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Local artist creates a candy-colored world

Niki Butcher has emerged from the shadow of her husband, photographer Clyde Butcher, with a book capturing her pastel-hued work.

The perfect Florida afternoon, as captured by Niki Butcher from a boat near Tiger Tail Beach.
The perfect Florida afternoon, as captured by Niki Butcher from a boat near Tiger Tail Beach.
Courtesy photo
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"You're wearing my colors," exclaims Niki Butcher when a visitor wearing an aqua and pink dress arrives at the Venice gallery she shares with her husband, photographer Clyde Butcher.

Niki's pastel-tinted photographs have their own room in the gallery, which is dominated by the massive black-and-white works of her husband. 

Clyde' stark environmental photography is often compared to that of the legendary Ansel Adams and he cites Adams as an influence on his work. Adams is known for his black-and-white photos of the American West while Butcher has received acclaim for documenting the deep interior of Florida.

Niki's photographs also capture nature. It makes sense since the Butchers own a home and studio in Big Cyprus National Preserve in Ochopee. They've also shared cars, campers and boats in their 60-year journey together, which began in Palo Alto, Calif.

Like her husband, Niki starts out by taking a black-and-white photograph. But then she applies pastel pigments to the print and uses Q-tips and cotton balls as paintbrushes. What’s left behind is a candy-colored dream.

Taking a trip to Old Florida

Earlier this year, Niki published her first book, "Daydreaming," which brings together her photographs spanning more than five decades. 

When you look at Niki's work, you are drawn back in time to the days when studio photographers painted rosy cheeks and pink lips on their black-and-white portraits.

Niki uses Q-tips and cotton balls as her brushes when she applies oil paint to her black-and-white photographs.
Courtesy photo

Step inside the gallery room with Niki's work and you'll discover that the much-ballyhooed Big Sky of Montana has nothing on the panoramas of Florida, especially when they're enhanced by the artist. In addition to large photos of mangrove, cypress and palm trees and idyllic sandy beaches, Niki's room and her book feature smaller scenes of Old Florida.

Run-down fishing shacks, general stores selling a little bit of everything and salty, sun-dried characters are still around despite the Sunshine State's breakneck development. Long after they're gone, these vestiges of Old Florida will live on in Niki's photographs.

When Niki began photographing dilapidated Art Deco hotels in Miami in the late 1970s and early 1980s before gentrification, she tinted the buildings with shades of pink and turquoise. In real life, many of them were painted dreary shades of grey and green. As the hotels were renovated, Niki's pastel palette was adopted.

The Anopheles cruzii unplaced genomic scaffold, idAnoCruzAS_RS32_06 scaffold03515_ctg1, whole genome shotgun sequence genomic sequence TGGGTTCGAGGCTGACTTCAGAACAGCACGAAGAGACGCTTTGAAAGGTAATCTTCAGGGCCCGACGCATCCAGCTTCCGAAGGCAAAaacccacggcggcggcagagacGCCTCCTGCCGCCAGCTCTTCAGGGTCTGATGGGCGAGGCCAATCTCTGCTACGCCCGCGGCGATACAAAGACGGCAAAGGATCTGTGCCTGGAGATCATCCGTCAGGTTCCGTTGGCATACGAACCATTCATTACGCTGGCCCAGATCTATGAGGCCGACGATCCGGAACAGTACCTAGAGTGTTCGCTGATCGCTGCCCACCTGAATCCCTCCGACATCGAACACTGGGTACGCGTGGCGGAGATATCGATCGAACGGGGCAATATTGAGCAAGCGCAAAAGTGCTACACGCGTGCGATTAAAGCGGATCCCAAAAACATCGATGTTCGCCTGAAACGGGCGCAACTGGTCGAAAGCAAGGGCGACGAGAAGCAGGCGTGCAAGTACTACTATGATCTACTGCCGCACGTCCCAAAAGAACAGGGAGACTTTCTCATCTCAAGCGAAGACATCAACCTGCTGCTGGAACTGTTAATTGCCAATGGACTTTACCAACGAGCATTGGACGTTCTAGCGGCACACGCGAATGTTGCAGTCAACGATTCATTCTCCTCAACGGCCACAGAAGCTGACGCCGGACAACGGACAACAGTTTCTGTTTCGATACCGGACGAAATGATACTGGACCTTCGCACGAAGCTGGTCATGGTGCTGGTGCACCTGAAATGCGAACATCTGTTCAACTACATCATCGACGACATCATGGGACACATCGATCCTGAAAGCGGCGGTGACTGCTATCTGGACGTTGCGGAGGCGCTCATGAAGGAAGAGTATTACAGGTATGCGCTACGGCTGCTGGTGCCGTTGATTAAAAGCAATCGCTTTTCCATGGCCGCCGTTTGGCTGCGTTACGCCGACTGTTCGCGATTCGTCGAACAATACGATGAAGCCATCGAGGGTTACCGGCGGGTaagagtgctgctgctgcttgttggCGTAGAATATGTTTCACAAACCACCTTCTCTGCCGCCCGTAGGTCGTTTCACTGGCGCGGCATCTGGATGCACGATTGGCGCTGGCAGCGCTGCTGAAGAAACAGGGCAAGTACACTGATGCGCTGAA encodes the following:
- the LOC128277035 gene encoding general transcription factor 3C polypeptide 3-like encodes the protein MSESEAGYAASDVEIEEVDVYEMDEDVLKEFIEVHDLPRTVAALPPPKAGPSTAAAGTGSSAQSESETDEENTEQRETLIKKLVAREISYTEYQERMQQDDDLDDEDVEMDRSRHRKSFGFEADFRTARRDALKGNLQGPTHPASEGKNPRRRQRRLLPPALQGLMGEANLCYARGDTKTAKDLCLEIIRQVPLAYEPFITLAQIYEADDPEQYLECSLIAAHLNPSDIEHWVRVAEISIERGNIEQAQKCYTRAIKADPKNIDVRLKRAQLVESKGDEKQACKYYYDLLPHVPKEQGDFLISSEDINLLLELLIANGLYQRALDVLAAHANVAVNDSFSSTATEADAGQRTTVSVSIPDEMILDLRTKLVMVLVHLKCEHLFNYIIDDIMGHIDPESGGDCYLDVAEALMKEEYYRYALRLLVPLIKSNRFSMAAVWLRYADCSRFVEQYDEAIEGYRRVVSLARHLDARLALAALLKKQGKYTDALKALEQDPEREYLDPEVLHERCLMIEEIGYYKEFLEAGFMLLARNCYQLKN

However, after Miami's Art Deco Historic District was established in 1979, largely due to the efforts of Barbara Baer Capitman, the candy colors had to be abandoned because they weren't historically correct, Niki says. But you can still see cotton-candy pink and aquamarine hotels along Collins Avenue in "Daydreaming."

An unpretentious artist

For a woman whose creations depend upon embellishment, Niki is remarkably free of artistry. She doesn't try to smooth out the rough edges of her life. 

At 78, Niki's not in a hurry, but maybe she never was. She's delicate but not frail and appears ready for whatever life sends her way. She's the able first mate to Clyde's skipper. 

For many years, Niki was too busy helping with Clyde's business and tending to her household to be a real artist. But then fate intervened. As she recounts the story of her life, she pauses and asks: "Do you know what happens to a marriage when a child dies?"

Yes. Very few survive. What's more, siblings also carry the weight of the loss.

Niki's transformation from helpmeet to artist came after her son, Ted, was killed by a drunk driver in 1986. "Not long after Ted died, we were booked at an arts show in Ann Arbor, home of the University of Michigan," she recalls. "Being around all those young people got me missing Ted so much."

While the Butchers were in Ann Arbor, Niki met a young man in a wheelchair who was cheerful and did not appear to feel sorry for himself because he was disabled.

Leaving the Teddy bears behind

Shortly after that encounter, Niki said decided to stop taking pictures of Teddy bears, rocking chairs and other saccharine subjects, work that was designed to open wallets at art shows. 

She decided to create art that spoke to her. "It was Ted who helped me see what I needed to do," Niki says.

Like many people of their generation, the Butchers didn't start out with a goal or destination in mind. They knew they wanted a creative, interesting life with children, travel and money to support their family. They didn't know exactly what it would look like.